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“went down to the crossroads, tried to flag a ride”

June 23, 2011

I’m working on getting to the rest of y’all’s questions. I seem to have more free time recently (somehow), only i’ve been filling it with tearing down the back porch rather than writing.

Anyhow – from leo:

I’m interested by your comment that getting married hasn’t changed anything and that you’re not so happy about that. So question #1 is: what was different about getting married than what you’d imagined it would be? Do you think any of the changes you expected will come in time, or alternatively, would come if your marriage were recognized by the state? I’m fascinated by this because I am still not sure exactly what I felt changed after our illegal & legal weddings, respectively, though I do think we relate differently than we would had we never married.

Well, conceptually, getting married is a big fucking deal.  I suppose i felt like that would have an emotional or intellectual effect on me. For reference, the vows we used – as that is sort of the meat of the ceremony (though the rest was awesome, and i would like to post it all here if i can cobble all the pieces together from folks):

I, Brett, take you, Jamie, to be my wife, to have and to hold, from this day forward, for better or for worse, for richer or for poorer, in sickness and in health, to love and to cherish, ‘ till death do us part.

So, no Sinclair, we did not write our own vows (and, in fact, put general effort into having most of the beautiful things said by other people, so as to speak as little as possible).  Also, i felt pretty strongly about using very traditional vows – i feel like it speaks to the history of it all, like a connection between people despite whatever else. Plus, i’ll be damned if i could improve on that in either meaning or rhetoric.

Putting the ceremony together was really difficult because it was so emotionally taxing to pick through stuff like that. I cried talking about our vows while sitting on the back porch. I did not cry at any point during our wedding. Partly because it was so overwhelmingly joyous. It was, i think, so overwhelmingly joyous that it didn’t feel like the serious thing i was expecting. And i don’t think i’ve entirely let go of that expectation (something i am, in fact, awful at), because i still think that marriage is a big deal. Ours just didn’t feel like one. It just felt awesome.

Okay, but i’ve one other thought about this: maybe the wedding isn’t actually the turning point. The wedding is the part where you say your vows, but we had essentially promised that we would do so over a year before. I wonder if getting engaged wasn’t the bigger decision. Getting engaged felt huge and enormous (also joyous) – it was so mind-boggling to me that i really, actually felt like it was exactly the right thing to do.

I guess what i’m saying is that getting engaged is where you decide that you are going to get married. And deciding to get married is the big decision – getting married is not the big decision, it’s the follow-through. And, while the follow-through is important, the change of mindset has to happen at the decision-making part.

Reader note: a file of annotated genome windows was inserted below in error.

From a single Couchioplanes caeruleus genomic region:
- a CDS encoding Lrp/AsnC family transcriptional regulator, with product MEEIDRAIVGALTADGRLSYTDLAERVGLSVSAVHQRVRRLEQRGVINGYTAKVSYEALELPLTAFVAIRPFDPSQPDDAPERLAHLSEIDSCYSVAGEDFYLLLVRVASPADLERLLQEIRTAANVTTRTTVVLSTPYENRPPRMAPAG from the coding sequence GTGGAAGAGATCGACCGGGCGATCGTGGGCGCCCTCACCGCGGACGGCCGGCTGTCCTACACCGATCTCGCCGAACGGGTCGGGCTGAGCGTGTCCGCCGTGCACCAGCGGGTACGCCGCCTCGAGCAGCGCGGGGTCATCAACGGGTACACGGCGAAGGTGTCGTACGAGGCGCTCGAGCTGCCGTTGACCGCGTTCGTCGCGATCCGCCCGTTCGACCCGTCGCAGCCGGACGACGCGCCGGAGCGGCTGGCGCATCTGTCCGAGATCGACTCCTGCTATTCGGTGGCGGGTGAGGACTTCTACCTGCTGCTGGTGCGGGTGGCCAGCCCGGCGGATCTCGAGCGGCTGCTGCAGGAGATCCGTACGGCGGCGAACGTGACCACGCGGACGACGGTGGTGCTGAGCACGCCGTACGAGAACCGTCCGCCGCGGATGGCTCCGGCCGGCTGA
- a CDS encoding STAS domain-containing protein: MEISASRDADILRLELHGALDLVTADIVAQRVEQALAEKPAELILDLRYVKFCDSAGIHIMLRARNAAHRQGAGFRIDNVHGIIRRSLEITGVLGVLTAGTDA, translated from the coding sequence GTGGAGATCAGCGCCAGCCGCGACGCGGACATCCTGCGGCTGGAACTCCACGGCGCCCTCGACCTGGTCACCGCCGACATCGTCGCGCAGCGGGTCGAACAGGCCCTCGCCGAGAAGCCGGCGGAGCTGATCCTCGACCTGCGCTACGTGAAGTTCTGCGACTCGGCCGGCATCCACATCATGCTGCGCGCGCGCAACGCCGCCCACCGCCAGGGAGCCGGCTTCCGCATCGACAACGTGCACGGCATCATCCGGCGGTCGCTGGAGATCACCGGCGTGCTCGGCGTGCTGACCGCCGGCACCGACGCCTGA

On to the other bits of leo’s question – on the other hand, there is a difference in being married that i think will be more noticeable in the long term. One of my favorite things about being married, so far (other than the fact that my mother can’t stop talking about how wonderful the wedding was) is being able to say “i knew that when i married you!” As in:

“Sorry i’m such a slob!”
“Oh, honey, i knew that when i married you.”

Or, “Sorry i’m totally crazy.”
“I knew you were crazy when i married you!”

Those are the most common scenarios, but it comes up a lot. It amuses me and it’s really quite reassuring (it’s like the opposite of “you’re stuck with me now!” which we also say). I think it speaks to the idea of permanence, which is the main difference, and which i think is hard to feel in the short term. In a similar vein, it has made the talk of children much more real – not so much because that’s the proper sequence of events (no one has asked me about babies…one of the advantages of being gay), but because i signed up for that when we got married.

One never knows what one’s brain will do, but i don’t foresee any change of mindset in the event of a legal marriage. Then, i am not terribly interested in legal marriage other than as a tool. I uphold that it is stupid that marriage is a legal institution anyway. But if it makes my life easier, i may partake. Example: we’re changing our names, but we haven’t done it yet because i actually can’t figure out how to do it without a marriage license. So, as a tool, sure – as a meaningful event, i am doubtful.

Lady Brett

"Crossroads" - Cream
One Comment leave one →
  1. leo permalink
    June 29, 2011 4:07 pm

    Thank you for answering my question! I like the idea of your engagement being the more meaningful event. I think of our engagement as important but also a little strange–rushed, hemmed in by life events and other peoples’ expectations, a bit confusing, and we were awfully young–whereas the wedding felt like the solemn moment of avowal and intention. But I think the important thing is the same–that moment when two people make such a serious commitment to one another. We were also quite traditional with our vows: “with this ring I thee wed” etc. which just felt right and fitting. I do feel that *being* married has shaped our relationship in subtle & obvious ways over time. Anyway, once again, congrats to both of you–and what a beautiful thing your mother said. I’m so happy that your families are happy, too.

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